A journalism titan named Larry Stone tweeted Sunday that the Mariners were 47-19 since dropping 10 games below .500 after a mid-June series against the Angels. That was the same pace at which the Mariners won in 2001, when they tied the MLB record with 116 victories. 

Concise story even more succinct: Despite their 3-2 loss to the White Sox on Monday, the M’s have been straight fire since their season looked most dire. But how have they done it? 

Monday, I canvassed the clubhouse to see how vividly players remembered the feeling following that five-game fiasco against the Halos. Given the high expectations for the Mariners after winning 90 games last season and adding three All-Stars (Jesse Winker, Adam Frazier and Eugenio Suarez) and the reigning American League Cy Young winner (Robbie Ray) last offseason, that low point had to feel like a Louisville Slugger to the midsection.

But emotions, at least according to Mariners’ testimony, were surprisingly even-keel two and a half months ago. As for what turned the season around? Depends on who you ask. 

Suarez, the third baseman, recalls a team meeting in which the players came together to remind each other how talented they were. Yes, there was frustration, but optimism outweighed anger as various Mariners said their pieces. 

“After that meeting, we just talked about ‘have fun, enjoy the game and play hard and we’ll see what happens,'” said Suarez, whose Mariners (76-59) are tied with the Rays atop the AL wild-card standings and have a 99% chance of reaching the postseason, according to FanGraphs. “This is the same team. We just changed the mentality to play the game.” 


So it was the meeting. The big meeting. Hey, Jesse Winker — what can you say about that meeting? 

“We have meetings every day,” the outfielder said. “I don’t even remember.” 

Fair enough. But Winker does remember that the M’s were playing respectable baseball during that late-spring downturn — they just weren’t eking out wins like they have been since. Plus, they were navigating what may have been their toughest stretch of schedule of the season. 

Distant road trips against the Blue Jays or Rays or Orioles — all of which have winning records. Two series in one fortnight against the Astros, who have the best record in the AL. And though the Angels may be struggling, they do have Mike Trout, who hit five home runs in the aforementioned five games in Seattle. 

But while Winker might not recall the meeting Suarez mentioned, he does remember the M’s beginning to celebrate their wins more fervently once veteran Carlos Santana showed up on June 27.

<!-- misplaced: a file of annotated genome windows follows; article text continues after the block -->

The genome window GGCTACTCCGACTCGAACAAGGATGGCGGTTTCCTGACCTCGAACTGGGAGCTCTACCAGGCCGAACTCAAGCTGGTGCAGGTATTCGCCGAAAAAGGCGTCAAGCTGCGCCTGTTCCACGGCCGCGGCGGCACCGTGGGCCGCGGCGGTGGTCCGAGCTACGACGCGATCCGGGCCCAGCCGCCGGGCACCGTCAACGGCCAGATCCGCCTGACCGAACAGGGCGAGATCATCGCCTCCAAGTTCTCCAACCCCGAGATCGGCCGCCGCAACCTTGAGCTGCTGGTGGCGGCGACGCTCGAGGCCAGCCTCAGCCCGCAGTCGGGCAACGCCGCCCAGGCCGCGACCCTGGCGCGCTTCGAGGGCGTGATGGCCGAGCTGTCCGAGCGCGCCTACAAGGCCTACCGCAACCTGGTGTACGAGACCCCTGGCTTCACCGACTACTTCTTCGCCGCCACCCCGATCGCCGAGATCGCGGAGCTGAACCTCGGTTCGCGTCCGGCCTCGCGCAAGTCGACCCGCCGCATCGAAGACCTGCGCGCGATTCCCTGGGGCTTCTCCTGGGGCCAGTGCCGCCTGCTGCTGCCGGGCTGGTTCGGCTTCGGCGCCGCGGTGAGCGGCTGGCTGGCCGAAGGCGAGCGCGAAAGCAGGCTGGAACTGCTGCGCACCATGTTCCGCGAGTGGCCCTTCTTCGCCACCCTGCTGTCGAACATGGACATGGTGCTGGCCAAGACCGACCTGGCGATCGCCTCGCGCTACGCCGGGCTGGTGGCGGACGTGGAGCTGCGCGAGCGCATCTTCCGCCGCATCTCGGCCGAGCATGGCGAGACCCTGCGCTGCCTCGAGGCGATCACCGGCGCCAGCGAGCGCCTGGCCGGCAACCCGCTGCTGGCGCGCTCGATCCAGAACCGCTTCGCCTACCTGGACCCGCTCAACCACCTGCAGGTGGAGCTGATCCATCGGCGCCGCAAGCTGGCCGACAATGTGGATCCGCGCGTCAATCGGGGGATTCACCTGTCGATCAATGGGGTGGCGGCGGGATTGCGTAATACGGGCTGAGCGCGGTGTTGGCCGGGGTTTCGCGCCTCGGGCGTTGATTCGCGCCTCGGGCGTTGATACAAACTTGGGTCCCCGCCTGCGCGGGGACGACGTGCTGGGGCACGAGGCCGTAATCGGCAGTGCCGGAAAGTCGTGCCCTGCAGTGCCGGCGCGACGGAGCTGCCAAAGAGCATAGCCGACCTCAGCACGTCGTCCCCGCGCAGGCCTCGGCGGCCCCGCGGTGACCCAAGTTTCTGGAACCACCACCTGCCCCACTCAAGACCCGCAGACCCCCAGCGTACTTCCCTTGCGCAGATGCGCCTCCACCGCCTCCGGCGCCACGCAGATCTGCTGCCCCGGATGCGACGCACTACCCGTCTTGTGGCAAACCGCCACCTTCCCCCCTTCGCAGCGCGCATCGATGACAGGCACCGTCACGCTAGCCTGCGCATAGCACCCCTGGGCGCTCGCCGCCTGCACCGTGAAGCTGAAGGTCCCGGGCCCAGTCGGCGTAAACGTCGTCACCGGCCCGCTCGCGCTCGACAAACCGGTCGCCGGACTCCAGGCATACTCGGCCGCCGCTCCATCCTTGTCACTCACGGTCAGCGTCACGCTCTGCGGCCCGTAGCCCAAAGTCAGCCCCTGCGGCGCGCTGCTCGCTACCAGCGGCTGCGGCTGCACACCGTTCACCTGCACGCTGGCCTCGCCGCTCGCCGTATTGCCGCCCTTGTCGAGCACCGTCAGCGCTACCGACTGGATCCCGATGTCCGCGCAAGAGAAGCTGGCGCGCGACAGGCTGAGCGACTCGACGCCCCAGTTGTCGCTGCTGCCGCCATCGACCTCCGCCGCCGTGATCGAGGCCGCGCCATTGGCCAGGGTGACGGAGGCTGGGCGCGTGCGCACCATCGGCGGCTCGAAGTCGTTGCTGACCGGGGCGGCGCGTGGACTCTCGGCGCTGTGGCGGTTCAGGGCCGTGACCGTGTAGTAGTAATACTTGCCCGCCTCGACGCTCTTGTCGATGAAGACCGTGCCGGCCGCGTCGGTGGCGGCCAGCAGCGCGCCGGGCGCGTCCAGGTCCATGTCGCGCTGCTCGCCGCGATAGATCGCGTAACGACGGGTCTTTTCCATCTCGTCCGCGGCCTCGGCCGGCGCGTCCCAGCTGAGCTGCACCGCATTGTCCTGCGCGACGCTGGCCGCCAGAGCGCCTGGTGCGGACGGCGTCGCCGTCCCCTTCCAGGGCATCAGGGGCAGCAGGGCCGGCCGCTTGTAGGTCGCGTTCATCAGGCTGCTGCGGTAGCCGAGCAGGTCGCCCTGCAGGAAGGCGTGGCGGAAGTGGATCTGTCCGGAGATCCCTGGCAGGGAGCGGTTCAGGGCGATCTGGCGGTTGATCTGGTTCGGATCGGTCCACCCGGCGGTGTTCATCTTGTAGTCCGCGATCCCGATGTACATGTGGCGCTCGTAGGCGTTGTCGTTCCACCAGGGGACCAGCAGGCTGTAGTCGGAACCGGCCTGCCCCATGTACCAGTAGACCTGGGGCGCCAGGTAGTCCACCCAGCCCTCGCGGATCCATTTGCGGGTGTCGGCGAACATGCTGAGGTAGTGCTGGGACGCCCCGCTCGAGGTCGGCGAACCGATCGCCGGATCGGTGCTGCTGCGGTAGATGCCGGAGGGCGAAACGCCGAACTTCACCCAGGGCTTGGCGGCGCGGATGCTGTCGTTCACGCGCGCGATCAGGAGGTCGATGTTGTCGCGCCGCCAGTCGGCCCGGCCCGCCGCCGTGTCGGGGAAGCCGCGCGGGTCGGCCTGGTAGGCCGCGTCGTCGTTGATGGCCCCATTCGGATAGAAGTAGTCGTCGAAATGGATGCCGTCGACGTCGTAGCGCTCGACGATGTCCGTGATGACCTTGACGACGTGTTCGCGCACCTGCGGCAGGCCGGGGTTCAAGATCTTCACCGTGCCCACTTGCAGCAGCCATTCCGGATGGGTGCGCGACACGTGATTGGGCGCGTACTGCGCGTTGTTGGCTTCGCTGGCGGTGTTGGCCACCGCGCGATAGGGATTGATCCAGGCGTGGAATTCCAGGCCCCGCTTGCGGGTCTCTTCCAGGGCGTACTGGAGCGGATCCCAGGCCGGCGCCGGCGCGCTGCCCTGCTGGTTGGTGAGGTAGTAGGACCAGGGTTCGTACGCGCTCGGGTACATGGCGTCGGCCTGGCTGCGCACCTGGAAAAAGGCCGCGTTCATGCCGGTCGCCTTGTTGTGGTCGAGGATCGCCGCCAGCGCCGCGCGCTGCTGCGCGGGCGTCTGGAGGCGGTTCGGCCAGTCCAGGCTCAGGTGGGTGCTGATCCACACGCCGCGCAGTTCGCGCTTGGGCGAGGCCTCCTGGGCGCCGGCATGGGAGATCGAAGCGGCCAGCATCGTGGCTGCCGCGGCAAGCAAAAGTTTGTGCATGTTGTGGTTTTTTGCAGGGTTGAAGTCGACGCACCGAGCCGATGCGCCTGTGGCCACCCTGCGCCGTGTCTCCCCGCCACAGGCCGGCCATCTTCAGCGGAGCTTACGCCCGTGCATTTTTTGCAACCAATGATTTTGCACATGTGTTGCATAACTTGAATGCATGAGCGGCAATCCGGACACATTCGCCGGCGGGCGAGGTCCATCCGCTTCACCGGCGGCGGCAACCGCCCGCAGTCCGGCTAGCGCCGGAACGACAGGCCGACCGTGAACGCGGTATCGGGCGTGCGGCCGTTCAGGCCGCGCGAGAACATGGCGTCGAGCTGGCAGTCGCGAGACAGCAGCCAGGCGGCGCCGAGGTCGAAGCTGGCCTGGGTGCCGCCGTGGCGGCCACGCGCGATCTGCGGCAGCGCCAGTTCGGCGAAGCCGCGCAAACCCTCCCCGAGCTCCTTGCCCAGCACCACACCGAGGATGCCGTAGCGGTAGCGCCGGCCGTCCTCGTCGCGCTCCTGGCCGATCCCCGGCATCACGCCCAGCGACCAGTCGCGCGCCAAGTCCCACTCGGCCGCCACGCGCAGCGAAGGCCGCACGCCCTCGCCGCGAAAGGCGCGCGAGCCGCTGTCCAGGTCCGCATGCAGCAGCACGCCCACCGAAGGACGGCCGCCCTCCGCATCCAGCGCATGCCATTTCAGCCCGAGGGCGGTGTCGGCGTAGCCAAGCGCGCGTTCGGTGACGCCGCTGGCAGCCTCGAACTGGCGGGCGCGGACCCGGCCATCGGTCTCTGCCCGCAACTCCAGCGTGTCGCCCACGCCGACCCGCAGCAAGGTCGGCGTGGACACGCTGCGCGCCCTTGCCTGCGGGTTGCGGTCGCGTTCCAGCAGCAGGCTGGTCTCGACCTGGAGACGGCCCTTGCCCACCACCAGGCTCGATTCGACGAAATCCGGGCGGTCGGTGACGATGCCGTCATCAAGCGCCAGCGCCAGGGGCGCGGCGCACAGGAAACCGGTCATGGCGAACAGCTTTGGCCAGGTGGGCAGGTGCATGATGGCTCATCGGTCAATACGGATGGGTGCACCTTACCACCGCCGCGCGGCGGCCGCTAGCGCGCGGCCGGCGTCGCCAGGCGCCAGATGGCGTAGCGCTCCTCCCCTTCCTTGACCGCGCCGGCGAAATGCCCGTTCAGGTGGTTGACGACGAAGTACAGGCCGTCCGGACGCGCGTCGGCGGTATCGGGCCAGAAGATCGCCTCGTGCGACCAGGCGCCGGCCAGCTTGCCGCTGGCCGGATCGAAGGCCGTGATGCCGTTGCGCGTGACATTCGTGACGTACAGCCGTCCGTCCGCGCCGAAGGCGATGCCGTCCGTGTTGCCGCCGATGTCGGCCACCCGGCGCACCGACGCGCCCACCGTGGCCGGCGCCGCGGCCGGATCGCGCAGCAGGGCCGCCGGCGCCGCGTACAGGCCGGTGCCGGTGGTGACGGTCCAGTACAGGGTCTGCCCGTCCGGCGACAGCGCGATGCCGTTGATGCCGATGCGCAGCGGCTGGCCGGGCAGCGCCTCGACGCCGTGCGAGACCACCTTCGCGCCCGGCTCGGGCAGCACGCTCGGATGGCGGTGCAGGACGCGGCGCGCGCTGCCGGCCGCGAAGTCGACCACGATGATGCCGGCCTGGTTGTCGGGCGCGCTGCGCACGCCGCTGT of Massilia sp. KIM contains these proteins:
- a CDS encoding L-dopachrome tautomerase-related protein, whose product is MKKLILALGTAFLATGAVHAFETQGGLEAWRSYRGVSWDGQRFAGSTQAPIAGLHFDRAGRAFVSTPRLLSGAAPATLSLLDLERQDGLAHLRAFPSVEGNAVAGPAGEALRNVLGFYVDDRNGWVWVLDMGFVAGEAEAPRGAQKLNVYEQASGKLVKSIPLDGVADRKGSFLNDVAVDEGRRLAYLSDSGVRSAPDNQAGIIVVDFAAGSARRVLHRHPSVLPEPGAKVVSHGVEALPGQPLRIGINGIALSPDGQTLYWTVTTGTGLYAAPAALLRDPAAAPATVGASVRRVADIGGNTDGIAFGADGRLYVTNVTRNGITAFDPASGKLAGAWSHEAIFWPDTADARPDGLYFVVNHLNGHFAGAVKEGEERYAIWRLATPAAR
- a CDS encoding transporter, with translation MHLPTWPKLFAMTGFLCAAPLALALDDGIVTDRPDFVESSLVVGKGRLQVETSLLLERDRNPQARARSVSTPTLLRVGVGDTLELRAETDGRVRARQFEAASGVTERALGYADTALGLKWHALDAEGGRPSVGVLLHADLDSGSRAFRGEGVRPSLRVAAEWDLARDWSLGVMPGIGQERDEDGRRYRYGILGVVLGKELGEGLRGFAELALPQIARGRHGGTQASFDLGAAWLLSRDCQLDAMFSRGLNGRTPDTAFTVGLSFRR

Oh, and you know what happened on June 26? A bench-clearing brawl between the Angels and Mariners in Anaheim. There were eight ejections, several suspensions and ink out the wazoo for anyone covering those teams. Unlike a specific team meeting, that was a moment no Mariner will soon forget — including one Robbie Ray. 


Ray echoed his teammates’ recollections that there was little panic after dropping to 29-39. He knew significant ground could be made up in the ensuing 94 games, and felt a breakthrough was imminent. 

But that brouhaha in Southern California?

“You never really want to get into a brawl, but it kind of brings you together as a team. When another team sparks you like that, it gets the boys going,” said Ray, whose team is 42-19 since that fracas. “If that’s the moment that we look back at at the end of the year, like that was the moment, I can definitely see that that was it.” 

Just a note: The Mariners did win five straight before that SoCal melee, which ended in a 2-1 loss. But no need to mitigate the mythology. 

The pithiest answers to my questions Monday came from Mariners reliever Paul Sewald. He said the bulk of the team remained calm last June because, well, they’d endured similar woes last season.

In May 2021, remember, the Padres swept Seattle in San Diego, winning one game 16-1 and making the M’s, as Sewald said, “look like a Double-A team.” But those Mariners, 21-26 at the time, went on to finish 90-72. 

Sewald said that he and his teammates knew this season’s squad was much more talented than last season’s. They just needed a break from East Coast travel, a breather from Trout and for key moments to swing their way. 


The main thing, though? 

“I feel like we have a better starting pitcher than their (any opponents’) starting pitcher all five times we send out our starting pitcher. I think we have the best bullpen in baseball. … We have the best defense in baseball,” Sewald said. “We just think we’re better than anyone we play at any given moment … when you have better players than the other team, that usually helps.” 

It’s not true that the M’s have a better starter every time they take the field, but the top of their rotation is elite. As is their bullpen. As is rookie sensation Julio Rodriguez out in center field. That’s why manager Scott Servais emphasized Monday that, despite all the theories — there’s no one thing that has made the M’s surge over the past two and a half months like no other team in the American League. 

The truth is — and fans aren’t used to hearing this — the Mariners are just really good.

CORRECTION: This story has been updated to reflect that the Mariners tied the MLB wins record in 2001, not set it as originally reported.